Holidays: Europe post-Brexit travel advice provided by expert
Following the UK’s departure from the EU, it was believed the current European Health Insurance Card (EHIC) would be taken out of action for Britons. However, one travel expert has revealed Britons may still benefit from free health care when travelling.
Furthermore, in what is being described as a “turn up for the books” it seems this new health coverage will extend far beyond Europe according to one expert.
In an Instagram Live video, travel expert Simon Calder talked Britons through anticipated changes which will impact those who fall ill or are involved in an accident while abroad.
The EHIC allows EU members to receive health care which is free or equal to the cost citizens of the holiday destination receive.
“EHIC cards remain valid,” stated the travel expert.
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“What is going on with EHIC is that we were told until Christmas Eve it was ending.
“We were suddenly then told, or at least some journalists were told, and this has subsequently been confirmed to me by Downing Street, that cards all continue to be valid unless they are not valid in which case they will be expired.
“European Health Card continues. That is going to be highly relevant for people who are unable to travel because the cost of insurance is too high.”
Though the card itself will expire, Britons will be entitled to “reciprocal healthcare cover” according to the Government.
In a Government summary explainer, they wrote: “Individuals will be able to have access to a range of social security benefits, including reciprocal healthcare cover and an uprated state pension.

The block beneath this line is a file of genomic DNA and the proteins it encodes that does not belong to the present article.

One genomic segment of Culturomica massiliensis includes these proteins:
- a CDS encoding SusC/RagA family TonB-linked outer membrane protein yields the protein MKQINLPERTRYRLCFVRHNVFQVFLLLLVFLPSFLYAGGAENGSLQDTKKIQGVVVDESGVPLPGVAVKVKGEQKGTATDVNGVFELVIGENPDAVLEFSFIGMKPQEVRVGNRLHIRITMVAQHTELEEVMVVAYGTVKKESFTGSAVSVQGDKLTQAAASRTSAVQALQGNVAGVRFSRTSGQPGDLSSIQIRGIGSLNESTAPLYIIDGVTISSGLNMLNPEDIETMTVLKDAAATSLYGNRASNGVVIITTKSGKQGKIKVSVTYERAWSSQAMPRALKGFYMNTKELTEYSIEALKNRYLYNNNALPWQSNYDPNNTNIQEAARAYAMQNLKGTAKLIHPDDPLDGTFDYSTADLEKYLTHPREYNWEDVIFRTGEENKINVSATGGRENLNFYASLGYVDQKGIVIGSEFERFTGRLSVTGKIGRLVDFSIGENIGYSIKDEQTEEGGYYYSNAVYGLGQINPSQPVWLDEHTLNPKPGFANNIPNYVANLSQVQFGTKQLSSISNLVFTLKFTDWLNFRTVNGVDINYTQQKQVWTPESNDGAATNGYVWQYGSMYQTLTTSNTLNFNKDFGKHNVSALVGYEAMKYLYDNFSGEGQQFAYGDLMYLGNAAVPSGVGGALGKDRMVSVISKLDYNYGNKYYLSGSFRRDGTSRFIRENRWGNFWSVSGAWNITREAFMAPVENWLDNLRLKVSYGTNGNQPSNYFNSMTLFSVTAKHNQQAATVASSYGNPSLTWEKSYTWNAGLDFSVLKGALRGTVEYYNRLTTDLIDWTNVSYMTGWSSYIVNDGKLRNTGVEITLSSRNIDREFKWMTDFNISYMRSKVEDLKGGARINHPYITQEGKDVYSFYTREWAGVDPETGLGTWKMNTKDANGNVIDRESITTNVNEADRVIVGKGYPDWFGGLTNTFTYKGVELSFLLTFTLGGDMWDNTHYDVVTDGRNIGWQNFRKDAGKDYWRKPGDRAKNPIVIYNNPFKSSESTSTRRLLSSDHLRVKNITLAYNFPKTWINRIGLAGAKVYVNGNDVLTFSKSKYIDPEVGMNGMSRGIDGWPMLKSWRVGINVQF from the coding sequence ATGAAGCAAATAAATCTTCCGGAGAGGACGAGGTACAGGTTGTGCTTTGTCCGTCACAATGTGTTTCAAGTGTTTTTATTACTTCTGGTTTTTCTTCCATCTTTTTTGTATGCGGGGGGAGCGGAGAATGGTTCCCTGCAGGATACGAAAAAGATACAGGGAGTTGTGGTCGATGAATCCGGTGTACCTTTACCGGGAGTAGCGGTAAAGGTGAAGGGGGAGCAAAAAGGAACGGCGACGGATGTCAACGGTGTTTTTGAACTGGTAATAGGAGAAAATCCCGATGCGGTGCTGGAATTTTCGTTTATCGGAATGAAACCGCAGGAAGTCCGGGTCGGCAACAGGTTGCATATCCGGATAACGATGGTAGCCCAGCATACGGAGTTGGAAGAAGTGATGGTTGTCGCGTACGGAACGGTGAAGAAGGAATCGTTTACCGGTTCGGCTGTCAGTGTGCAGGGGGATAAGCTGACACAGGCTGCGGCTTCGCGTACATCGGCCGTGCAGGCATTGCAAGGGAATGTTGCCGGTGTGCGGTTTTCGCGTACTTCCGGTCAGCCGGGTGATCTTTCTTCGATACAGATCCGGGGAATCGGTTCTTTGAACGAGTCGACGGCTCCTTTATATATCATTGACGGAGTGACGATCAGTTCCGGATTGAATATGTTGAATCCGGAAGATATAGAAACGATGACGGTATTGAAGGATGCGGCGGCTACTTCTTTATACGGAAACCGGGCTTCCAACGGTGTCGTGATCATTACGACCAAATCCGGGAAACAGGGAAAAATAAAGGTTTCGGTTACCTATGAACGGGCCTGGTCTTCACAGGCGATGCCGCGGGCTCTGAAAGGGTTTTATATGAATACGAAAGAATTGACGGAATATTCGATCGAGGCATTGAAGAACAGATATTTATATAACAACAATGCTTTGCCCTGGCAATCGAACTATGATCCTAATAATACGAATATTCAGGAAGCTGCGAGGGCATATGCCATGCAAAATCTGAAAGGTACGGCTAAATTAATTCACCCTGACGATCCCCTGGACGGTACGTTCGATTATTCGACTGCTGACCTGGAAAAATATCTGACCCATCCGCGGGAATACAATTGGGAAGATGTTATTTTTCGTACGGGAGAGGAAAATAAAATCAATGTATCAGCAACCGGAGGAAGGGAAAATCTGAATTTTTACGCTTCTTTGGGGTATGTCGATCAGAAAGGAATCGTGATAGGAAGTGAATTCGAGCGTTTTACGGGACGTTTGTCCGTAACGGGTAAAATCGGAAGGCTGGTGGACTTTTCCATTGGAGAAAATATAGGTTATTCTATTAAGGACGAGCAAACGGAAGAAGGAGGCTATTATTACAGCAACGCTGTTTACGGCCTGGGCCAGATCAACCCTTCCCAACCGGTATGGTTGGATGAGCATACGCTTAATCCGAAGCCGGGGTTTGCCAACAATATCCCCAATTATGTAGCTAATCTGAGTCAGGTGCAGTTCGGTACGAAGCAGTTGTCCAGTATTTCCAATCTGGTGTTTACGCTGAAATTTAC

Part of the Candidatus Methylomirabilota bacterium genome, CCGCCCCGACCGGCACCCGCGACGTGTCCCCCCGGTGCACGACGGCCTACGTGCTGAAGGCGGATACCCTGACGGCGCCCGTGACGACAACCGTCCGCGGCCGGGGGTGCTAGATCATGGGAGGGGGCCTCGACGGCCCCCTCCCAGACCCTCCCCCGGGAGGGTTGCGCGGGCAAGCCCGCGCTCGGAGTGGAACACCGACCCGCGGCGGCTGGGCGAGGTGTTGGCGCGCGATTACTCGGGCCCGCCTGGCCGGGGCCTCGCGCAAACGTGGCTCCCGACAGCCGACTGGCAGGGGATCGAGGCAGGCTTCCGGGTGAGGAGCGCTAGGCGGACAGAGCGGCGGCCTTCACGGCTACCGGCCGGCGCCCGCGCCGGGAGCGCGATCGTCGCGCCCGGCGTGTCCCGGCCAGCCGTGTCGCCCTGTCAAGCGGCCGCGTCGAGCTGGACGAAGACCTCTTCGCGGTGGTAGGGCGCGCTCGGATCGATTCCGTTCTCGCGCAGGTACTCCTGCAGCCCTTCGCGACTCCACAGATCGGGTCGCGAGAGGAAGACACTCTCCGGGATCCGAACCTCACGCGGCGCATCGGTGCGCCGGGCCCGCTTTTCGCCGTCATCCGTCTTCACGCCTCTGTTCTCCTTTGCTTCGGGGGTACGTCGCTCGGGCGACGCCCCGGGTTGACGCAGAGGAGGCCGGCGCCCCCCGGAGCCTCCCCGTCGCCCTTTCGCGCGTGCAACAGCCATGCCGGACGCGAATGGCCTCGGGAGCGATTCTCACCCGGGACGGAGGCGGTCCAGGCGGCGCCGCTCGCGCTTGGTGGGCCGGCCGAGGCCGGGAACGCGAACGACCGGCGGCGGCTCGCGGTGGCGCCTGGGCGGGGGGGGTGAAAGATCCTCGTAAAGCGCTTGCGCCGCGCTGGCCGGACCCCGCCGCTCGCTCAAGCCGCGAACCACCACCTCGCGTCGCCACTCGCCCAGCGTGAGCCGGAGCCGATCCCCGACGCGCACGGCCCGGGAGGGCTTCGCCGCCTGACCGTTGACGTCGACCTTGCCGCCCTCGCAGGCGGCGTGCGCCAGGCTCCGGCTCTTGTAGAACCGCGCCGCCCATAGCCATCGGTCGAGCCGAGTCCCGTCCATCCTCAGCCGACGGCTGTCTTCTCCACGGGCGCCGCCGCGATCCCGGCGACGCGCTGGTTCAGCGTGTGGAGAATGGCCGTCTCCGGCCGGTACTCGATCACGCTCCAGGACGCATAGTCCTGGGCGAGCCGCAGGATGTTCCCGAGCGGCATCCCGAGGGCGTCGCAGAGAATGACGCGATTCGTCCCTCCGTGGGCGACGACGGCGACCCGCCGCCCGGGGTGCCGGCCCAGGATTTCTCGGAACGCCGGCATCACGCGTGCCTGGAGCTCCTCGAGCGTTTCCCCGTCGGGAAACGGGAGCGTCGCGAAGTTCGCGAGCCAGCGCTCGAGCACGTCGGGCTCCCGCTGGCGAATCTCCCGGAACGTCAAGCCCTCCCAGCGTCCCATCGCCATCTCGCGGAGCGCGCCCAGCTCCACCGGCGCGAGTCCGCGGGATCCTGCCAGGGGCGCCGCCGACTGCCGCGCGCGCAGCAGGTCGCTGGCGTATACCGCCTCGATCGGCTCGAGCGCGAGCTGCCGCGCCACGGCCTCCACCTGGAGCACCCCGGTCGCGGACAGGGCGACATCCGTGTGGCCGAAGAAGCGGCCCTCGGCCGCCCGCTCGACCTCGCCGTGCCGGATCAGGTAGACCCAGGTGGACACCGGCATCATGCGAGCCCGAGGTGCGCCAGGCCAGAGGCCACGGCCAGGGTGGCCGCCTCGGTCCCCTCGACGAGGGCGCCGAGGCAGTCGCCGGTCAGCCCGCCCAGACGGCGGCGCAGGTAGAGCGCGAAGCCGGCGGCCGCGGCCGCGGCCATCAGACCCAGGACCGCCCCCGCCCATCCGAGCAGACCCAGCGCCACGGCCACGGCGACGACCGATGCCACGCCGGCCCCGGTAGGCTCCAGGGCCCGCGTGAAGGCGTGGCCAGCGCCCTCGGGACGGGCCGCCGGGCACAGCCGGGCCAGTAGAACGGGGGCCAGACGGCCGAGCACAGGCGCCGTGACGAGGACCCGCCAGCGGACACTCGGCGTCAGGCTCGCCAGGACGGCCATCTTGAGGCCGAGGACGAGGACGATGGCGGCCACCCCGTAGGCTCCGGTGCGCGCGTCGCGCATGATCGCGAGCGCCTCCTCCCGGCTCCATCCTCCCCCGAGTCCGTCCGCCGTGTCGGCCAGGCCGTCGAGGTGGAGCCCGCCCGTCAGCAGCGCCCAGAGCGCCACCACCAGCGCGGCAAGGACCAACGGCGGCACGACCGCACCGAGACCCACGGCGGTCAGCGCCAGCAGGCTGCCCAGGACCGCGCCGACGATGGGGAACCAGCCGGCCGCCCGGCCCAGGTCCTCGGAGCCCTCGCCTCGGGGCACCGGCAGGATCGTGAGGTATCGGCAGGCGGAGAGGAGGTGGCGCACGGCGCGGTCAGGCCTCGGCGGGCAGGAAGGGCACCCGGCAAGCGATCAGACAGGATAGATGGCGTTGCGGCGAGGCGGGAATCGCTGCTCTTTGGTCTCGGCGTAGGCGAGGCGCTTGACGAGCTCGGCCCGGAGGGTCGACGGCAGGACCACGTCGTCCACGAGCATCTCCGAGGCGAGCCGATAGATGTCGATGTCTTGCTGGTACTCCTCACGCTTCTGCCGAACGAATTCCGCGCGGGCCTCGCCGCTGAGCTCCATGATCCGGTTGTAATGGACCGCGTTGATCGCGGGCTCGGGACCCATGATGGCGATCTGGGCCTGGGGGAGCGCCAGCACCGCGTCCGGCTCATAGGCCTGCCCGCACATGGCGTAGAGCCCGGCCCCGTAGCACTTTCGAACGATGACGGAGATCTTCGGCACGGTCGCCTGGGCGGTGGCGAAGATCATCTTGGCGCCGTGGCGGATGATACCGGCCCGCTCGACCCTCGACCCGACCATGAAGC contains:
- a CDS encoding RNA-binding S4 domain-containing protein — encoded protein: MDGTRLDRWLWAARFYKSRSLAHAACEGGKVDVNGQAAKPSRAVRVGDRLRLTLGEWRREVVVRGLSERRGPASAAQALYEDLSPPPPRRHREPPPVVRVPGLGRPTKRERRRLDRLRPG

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“On healthcare, where the UK or an EU Member State is responsible for the healthcare of an individual, they will be entitled to reciprocal healthcare cover.
“This includes certain categories of cross-border workers and state pensioners who retire to the UK or to the EU.”
Mr Calder also cited news of a Global Health Insurance Card (GHIC) which is mentioned on pages 1,143 and 1,243 of the UK-EU Brexit deal document.
“Unbelievably, and I think this is really kind of off the scale there is going to be something called a GHIC,” Mr Calder explained.
“So you have got your EHIC which is what we have always had and that is part of being in the European Union and you have to have that which is great.
“But a GHIC is a Global Health Insurance Card which means that when I am sunning myself on the beach in Seychelles I know that I am going to get free health care if I manage to break a bone in my hand quite successfully in Seychelles.
“It is an extraordinary turn up for the books which we weren’t expecting.”
So far, there has been no instruction as to how Britons can apply for the GHIC.
However, even amid the promise of a new form of coverage, the travel expert stressed the continued importance of taking out an all-encompassing travel insurance policy prior to jetting off.
“I do not frankly believe that when I go to Florida the Government is going to be offering me free or reduced [medical coverage] or is going to offer my hospital bills.
“But we will find out in due course; the trouble is nobody knows what due course is.
“Therefore there is a limit to what I can say other than things will change and everybody who is travelling should have a really good think about the level of cover they need to have.
“Travel insurance is good and well worth doing.”
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